How Often Should I Perform Strength And Mobility Training?

How Often Should I Perform Strength And Mobility Training?

In today’s world, your training goals are faced with a dilemma.  Should you train for strength or mobility?  And, how often should strength and mobility training be conducted? 

A lot of the literature out there tells you that you cannot have them both.  You can either be very mobile or very strong, but not at the same time.  This is pure rubbish.  

You can absolutely have both.  

In fact, strength and mobility training should be conducted at the same time and mobility work should be performed just as much, if not more, than your strength work.  

Mobility work should ideally be performed every single day.  You don’t have to spend too much time either.  Only 10 minutes per day is really all it takes.

You now have your answers, but let’s dive into why this is the case.  Why is mobility so important for a strength training program?  And, more importantly, what exactly is mobility in the first place?  

What is Strength & Mobility?

Heavy Squats Strength Training

Strength is defined as the ability of your muscles to contract as hard as possible to move the heaviest amount of weight for a single repetition.  In other words, the heaviest weight you can lift for a single repetition.

Foam Rolling With Group

Mobility is the is the movement potential of your muscles and joints to move through a full range of motion for a given exercise.  The question to ask yourself is: “Can I move through this exercise in a full range of motion without feeling any pain, discomfort or impingement?”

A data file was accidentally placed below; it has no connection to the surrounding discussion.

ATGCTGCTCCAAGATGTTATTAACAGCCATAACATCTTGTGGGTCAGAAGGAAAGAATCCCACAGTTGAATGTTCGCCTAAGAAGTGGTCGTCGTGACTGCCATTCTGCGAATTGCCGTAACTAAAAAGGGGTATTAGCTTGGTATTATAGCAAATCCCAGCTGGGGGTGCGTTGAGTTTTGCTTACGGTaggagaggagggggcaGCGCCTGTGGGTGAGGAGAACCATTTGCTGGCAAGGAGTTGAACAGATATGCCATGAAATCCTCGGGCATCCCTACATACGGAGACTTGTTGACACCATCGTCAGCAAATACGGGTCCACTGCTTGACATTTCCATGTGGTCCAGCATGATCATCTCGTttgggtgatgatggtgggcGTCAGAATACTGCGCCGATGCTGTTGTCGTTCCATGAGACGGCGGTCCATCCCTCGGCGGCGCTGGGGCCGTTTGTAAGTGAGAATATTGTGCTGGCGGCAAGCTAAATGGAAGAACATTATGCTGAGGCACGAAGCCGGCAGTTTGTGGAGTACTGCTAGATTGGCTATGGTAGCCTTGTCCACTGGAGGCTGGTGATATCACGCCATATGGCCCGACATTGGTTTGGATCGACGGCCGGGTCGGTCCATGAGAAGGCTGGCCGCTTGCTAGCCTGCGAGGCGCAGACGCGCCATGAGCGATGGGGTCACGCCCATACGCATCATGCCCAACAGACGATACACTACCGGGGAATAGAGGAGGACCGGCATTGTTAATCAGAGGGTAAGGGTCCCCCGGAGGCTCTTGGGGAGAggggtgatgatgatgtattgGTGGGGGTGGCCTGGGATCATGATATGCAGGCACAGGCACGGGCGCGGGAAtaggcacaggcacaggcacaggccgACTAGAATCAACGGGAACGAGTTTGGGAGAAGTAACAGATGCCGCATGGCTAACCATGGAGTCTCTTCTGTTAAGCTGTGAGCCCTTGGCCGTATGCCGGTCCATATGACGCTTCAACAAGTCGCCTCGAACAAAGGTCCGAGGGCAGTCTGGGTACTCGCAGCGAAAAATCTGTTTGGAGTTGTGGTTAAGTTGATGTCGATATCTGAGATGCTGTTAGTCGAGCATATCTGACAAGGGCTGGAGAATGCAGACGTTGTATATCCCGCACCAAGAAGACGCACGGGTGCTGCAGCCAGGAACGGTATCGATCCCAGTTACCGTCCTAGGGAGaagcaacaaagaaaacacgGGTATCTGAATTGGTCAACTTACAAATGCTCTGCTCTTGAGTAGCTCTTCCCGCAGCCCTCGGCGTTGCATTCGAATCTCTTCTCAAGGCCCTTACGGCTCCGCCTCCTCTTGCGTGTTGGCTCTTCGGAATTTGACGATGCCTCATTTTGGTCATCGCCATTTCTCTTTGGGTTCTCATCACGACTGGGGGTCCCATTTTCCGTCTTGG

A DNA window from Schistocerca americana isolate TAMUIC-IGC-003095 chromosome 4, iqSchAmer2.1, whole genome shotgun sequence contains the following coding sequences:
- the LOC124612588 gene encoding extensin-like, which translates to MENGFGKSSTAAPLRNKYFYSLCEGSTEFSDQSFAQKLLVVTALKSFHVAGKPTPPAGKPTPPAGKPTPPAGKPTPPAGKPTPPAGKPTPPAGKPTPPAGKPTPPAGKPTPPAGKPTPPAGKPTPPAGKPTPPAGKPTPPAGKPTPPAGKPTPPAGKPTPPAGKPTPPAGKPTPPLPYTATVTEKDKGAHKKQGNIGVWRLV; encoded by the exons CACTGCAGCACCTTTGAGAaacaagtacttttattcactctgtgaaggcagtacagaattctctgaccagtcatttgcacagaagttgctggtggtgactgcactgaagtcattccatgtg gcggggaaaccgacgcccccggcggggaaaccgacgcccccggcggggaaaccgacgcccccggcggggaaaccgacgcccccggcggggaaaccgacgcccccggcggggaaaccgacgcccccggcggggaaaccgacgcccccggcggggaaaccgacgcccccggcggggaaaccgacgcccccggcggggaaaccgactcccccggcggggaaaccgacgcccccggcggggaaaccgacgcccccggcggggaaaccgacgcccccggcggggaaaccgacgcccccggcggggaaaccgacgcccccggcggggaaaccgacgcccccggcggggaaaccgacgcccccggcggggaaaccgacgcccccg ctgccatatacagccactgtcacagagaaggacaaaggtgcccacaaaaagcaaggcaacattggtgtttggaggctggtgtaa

Neither one is more important than the other.  But at the same time neither one is mutually exclusive either.  

You have all seen “that guy” at the gym who only lifts heavy weights and tries all those ridiculous bodybuilding workouts.  He walks in, doesn’t warm up, jumps straight into the heavy lifting and then walks out without stretching.  Their logic: “Real athletes don’t do mobility work.”

On the opposite end of the spectrum, you have probably seen the “mobility fanatics”.  The first 20 minutes of their workouts are spent rolling on a lacrosse ball.  After they start lifting weights, they stretch between sets, or perform more soft tissue work.  Finally they end the workout with deep stretching and joint capsule work.  Their logic:  “All of the problems of strength training are due to poor mobility.  Therefore, the more mobility that I do, the less problems I will face.”

So which one of these two trains of thought are correct?

The answer: neither of them.

Crossroads Of Strength & Mobility

While there are plenty of problems in strength training due to poor mobility, mobility itself is not the “be all, end all” of strength training problems.

After being a trainer for around 8 years now, I can honestly say that most problems are from bad lifestyle habits and a poor mindset.  Not mobility.  

Likewise, strength training is very important in an athletes training program, but it is only one pillar of being an athlete.

Being a better athlete is not about squatting 500 lbs, although it doesn’t hurt.  Being an athlete is about moving better.  And moving better requires mobility.  Growing a huge chest and arms is not going to turn you into Tom Brady, only quality movement will.  

How Often Should You Perform Mobility Exercises?  

With all of that said, how often should you perform your mobility work?  

Ideally you should perform mobility exercises, of some kind, every single day.  But let’s face it, this is not going to work for most of you.  

Look I get it.  We all live in the real world and work for a living.  The last thing any of us want to do in the morning, or evening, is mobility work.  So what is the alternative?